In our human cohort, EC coverage at the intraluminal part of IAs was less in men and in women older than 50 years (mean age 59 ± 4 years and 62 ± 2 years, respectively) than in younger women (mean age 42 ± 1 years). An Italian study showed that endothelial progenitor cells were higher in fertile women (mean age 41.2 ± 0.7 years) than in men, but were not different between postmenopausal women (mean age 57.2 ± 1.0 years) and age-matched men (mean age 55.7 ± 0.9 years).13 Although the hormone levels of the women involved in this study were not measured to confirm pre- and postmenopausal status, the greater EC coverage measured at the intraluminal surface of IAs in our cohort of women younger than 50 years might thus be due to a larger number of circulating endothelial progenitor cells in this population, which may be a subject of future studies. Another possibility is that EC apoptosis was higher in our population of men and postmenopausal women than in younger women. Indeed, apoptosis has been proposed to contribute to aging phenotypes and/or to the development of certain age-related diseases.3 Alternatively, it has been shown that the activity of NADPH oxidase, which contributes to oxidative stress and vascular dysfunction, was lower in the cerebral circulation in female rats than in male rats.29 This negative effect of NADPH oxidase on cell viability and function may contribute to the low presence of ECs in IA domes of men in comparison with women. When confirmed, the differential presence of ECs at the intraluminal surface of IAs may have implications for clinical strategies chosen for men and (postmenopausal) women. In this respect, a recent study showing that frequent aspirin use decreased the risk of IA rupture more in men than in women, an effect that seems to be mediated by COX-2, is of particular interest.5

Conclusions

Aneurysm growth and intraluminal thrombus resolution show sex-dependent differences. While certain processes, such as EC coverage and collagen deposition, point to a strong hormonal dependence, other processes, such as wall inflammation and aneurysm growth, seem to be influenced by both hormones and parent artery size.

Acknowledgments

We thank Dr. Marie-Luce Bochaton-Piallat for providing us with the α-SMA antibody and for helpful discussions. We thank the medical staff from the Neurosurgery Division of the Geneva University Hospitals for providing us with human intracranial aneurysm domes.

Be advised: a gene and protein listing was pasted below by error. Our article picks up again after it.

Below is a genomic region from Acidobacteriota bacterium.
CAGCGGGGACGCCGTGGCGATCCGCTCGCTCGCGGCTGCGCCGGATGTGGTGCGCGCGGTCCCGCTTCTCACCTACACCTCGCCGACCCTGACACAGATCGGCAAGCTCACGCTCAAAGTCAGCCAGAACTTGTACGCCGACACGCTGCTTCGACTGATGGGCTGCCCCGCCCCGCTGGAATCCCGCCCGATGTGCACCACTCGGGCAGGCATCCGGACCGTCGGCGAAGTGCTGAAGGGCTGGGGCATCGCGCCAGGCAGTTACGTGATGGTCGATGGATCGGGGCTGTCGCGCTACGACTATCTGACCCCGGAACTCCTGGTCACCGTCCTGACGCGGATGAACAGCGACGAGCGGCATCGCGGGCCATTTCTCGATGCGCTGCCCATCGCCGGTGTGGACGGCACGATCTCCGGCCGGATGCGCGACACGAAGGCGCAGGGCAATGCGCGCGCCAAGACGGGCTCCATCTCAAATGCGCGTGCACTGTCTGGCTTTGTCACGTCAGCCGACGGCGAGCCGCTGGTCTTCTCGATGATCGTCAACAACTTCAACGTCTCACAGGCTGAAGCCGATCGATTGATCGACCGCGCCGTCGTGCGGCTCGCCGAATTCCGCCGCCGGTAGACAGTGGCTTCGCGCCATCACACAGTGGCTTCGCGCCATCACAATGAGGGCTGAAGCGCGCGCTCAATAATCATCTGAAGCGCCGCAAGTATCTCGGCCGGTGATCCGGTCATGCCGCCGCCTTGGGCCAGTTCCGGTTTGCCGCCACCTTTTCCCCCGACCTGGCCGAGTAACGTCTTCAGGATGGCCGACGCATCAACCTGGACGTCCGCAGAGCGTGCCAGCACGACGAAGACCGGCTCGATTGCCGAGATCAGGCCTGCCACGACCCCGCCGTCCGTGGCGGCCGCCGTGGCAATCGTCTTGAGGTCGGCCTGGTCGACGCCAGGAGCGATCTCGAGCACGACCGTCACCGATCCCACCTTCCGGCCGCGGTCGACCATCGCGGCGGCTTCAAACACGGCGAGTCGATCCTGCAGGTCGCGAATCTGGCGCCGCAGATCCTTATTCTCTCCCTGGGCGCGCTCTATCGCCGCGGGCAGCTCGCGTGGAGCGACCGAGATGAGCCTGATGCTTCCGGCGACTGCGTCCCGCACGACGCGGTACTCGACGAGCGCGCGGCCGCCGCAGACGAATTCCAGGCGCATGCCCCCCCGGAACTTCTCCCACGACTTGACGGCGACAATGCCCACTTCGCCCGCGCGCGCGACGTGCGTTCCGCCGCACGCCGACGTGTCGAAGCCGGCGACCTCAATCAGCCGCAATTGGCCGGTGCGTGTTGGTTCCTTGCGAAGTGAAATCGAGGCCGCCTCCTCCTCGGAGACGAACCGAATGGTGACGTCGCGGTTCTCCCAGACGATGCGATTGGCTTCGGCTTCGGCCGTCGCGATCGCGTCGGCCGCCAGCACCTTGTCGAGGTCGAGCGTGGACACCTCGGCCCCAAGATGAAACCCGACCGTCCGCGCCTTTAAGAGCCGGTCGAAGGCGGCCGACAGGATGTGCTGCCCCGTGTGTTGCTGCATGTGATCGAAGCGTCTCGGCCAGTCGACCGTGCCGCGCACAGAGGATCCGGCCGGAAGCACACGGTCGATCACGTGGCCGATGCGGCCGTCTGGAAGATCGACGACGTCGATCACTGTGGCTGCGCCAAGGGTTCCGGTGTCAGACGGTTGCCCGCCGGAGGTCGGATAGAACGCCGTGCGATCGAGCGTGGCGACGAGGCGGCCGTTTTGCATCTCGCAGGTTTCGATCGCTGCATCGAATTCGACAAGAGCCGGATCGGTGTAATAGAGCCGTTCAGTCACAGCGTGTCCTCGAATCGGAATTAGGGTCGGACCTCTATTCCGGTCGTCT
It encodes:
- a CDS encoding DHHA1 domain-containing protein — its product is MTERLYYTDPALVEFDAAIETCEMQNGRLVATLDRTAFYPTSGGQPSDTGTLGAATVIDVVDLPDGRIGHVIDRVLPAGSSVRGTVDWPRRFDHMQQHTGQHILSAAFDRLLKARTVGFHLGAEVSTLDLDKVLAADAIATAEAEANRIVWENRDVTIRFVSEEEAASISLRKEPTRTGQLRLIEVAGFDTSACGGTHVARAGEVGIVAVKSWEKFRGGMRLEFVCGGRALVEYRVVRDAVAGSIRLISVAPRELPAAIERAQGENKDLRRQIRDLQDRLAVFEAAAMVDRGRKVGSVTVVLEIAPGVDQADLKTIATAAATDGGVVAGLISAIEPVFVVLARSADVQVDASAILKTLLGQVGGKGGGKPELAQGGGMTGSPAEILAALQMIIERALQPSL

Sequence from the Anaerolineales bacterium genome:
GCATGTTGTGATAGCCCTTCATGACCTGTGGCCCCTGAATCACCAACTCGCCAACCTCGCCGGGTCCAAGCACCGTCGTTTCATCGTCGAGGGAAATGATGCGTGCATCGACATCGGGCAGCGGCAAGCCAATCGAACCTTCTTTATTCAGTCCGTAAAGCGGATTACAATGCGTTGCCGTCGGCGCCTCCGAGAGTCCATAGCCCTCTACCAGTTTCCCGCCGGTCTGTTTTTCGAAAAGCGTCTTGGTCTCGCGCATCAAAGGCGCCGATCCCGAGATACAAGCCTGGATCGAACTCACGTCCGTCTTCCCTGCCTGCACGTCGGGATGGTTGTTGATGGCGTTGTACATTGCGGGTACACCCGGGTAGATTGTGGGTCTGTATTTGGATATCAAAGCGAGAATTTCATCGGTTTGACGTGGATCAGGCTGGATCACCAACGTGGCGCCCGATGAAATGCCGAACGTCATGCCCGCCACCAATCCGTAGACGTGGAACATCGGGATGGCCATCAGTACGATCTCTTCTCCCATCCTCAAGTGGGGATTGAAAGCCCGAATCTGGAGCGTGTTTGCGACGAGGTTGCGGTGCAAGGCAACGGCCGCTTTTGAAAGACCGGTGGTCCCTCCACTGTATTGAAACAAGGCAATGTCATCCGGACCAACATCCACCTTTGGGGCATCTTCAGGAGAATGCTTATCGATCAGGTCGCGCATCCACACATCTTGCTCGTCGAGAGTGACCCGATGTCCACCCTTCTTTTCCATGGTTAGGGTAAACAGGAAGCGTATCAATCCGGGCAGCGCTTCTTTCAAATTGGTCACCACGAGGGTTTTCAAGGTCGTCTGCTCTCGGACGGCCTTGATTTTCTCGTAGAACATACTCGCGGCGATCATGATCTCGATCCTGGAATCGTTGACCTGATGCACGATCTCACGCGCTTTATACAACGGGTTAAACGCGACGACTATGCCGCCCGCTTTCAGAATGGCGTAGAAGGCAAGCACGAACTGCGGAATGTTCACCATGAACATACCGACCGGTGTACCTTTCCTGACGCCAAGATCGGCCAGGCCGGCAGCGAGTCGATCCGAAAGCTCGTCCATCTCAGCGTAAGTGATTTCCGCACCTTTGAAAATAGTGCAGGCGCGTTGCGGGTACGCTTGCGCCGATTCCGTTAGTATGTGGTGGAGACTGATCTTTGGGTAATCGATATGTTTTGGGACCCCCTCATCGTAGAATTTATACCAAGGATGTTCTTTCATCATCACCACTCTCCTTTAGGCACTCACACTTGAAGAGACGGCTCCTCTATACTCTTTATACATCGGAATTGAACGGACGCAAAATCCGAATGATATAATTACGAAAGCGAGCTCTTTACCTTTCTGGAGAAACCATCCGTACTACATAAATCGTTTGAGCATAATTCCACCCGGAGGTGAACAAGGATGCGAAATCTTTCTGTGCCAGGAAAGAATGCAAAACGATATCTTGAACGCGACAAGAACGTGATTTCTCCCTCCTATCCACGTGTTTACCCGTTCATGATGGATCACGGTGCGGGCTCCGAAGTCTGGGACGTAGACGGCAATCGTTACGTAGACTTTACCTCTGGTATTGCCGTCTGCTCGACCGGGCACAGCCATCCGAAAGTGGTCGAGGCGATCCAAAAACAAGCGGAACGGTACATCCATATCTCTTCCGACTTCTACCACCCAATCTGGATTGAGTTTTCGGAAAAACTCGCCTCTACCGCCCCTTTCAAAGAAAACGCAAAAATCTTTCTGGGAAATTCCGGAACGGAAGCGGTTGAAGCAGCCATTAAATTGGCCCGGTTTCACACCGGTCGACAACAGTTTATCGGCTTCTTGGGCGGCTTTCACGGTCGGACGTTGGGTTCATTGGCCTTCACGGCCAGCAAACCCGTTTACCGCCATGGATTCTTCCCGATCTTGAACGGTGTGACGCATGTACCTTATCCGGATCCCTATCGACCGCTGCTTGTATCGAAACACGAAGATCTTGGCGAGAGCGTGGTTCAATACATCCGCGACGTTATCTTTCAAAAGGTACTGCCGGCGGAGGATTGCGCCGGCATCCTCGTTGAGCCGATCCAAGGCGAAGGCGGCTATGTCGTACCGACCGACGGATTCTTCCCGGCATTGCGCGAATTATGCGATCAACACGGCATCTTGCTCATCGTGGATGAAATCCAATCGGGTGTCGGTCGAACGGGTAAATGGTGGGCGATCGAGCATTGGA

This work was supported by grants from the Swiss SystemsX.ch initiative, evaluated by the Swiss National Science Foundation (to B.R.K., K.M.N., and P.B.), the Foundation Carlos et Elsie De Reuter (to B.R.K. and P.B.), the Swiss Heart Foundation (to B.R.K. and P.B.), and the Novartis Foundation for Medical-Biological Research (to B.R.K.).

Disclosures

The authors report no conflict of interest concerning the materials or methods used in this study or the findings specified in this paper.

Author Contributions

Conception and design: Frösen, Bijlenga, Kwak, Nuss. Acquisition of data: Morel, Karol, Graf, Pelli, Richter, Sutter, Braunersreuther, Nuss. Analysis and interpretation of data: Morel, Karol, Graf, Richter. Drafting the article: Morel, Frösen, Bijlenga, Kwak. Critically revising the article: Morel, Karol, Graf, Frösen, Bijlenga, Kwak, Nuss. Reviewed submitted version of manuscript: all authors. Approved the final version of the manuscript on behalf of all authors: Morel. Statistical analysis: Morel. Administrative/technical/material support: Morel, Pelli, Sutter, Braunersreuther. Study supervision: Bijlenga, Kwak, Nuss.

Supplemental Information

Online-Only Content

Supplemental material is available with the online version of the article.

Previous Presentations

A portion of this work was presented at the 9th Center for Applied Biotechnology and Molecular Medicine Symposium, Zurich, Switzerland, November 8, 2018.